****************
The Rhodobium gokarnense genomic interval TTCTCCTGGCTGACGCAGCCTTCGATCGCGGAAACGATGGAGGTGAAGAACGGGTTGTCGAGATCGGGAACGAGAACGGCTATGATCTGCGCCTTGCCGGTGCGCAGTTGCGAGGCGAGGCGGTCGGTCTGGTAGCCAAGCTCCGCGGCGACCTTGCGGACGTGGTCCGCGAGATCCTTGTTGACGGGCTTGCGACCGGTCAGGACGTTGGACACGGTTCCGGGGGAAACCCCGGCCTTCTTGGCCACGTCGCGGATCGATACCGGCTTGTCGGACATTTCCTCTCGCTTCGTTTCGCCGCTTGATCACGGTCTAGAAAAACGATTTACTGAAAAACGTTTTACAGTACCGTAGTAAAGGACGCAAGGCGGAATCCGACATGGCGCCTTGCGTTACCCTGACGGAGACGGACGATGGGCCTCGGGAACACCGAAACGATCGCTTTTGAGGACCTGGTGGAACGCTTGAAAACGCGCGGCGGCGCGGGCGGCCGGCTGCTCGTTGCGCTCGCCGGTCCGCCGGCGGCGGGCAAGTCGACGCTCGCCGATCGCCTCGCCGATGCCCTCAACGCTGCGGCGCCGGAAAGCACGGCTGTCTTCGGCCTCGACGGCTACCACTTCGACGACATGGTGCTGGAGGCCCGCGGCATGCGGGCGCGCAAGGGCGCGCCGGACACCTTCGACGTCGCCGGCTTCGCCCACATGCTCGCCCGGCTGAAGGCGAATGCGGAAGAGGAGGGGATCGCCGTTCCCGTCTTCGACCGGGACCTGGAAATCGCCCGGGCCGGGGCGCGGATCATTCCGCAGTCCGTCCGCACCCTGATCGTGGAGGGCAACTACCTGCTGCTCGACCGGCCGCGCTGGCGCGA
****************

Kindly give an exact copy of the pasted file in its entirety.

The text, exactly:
The Rhodobium gokarnense genomic interval TTCTCCTGGCTGACGCAGCCTTCGATCGCGGAAACGATGGAGGTGAAGAACGGGTTGTCGAGATCGGGAACGAGAACGGCTATGATCTGCGCCTTGCCGGTGCGCAGTTGCGAGGCGAGGCGGTCGGTCTGGTAGCCAAGCTCCGCGGCGACCTTGCGGACGTGGTCCGCGAGATCCTTGTTGACGGGCTTGCGACCGGTCAGGACGTTGGACACGGTTCCGGGGGAAACCCCGGCCTTCTTGGCCACGTCGCGGATCGATACCGGCTTGTCGGACATTTCCTCTCGCTTCGTTTCGCCGCTTGATCACGGTCTAGAAAAACGATTTACTGAAAAACGTTTTACAGTACCGTAGTAAAGGACGCAAGGCGGAATCCGACATGGCGCCTTGCGTTACCCTGACGGAGACGGACGATGGGCCTCGGGAACACCGAAACGATCGCTTTTGAGGACCTGGTGGAACGCTTGAAAACGCGCGGCGGCGCGGGCGGCCGGCTGCTCGTTGCGCTCGCCGGTCCGCCGGCGGCGGGCAAGTCGACGCTCGCCGATCGCCTCGCCGATGCCCTCAACGCTGCGGCGCCGGAAAGCACGGCTGTCTTCGGCCTCGACGGCTACCACTTCGACGACATGGTGCTGGAGGCCCGCGGCATGCGGGCGCGCAAGGGCGCGCCGGACACCTTCGACGTCGCCGGCTTCGCCCACATGCTCGCCCGGCTGAAGGCGAATGCGGAAGAGGAGGGGATCGCCGTTCCCGTCTTCGACCGGGACCTGGAAATCGCCCGGGCCGGGGCGCGGATCATTCCGCAGTCCGTCCGCACCCTGATCGTGGAGGGCAACTACCTGCTGCTCGACCGGCCGCGCTGGCGCGA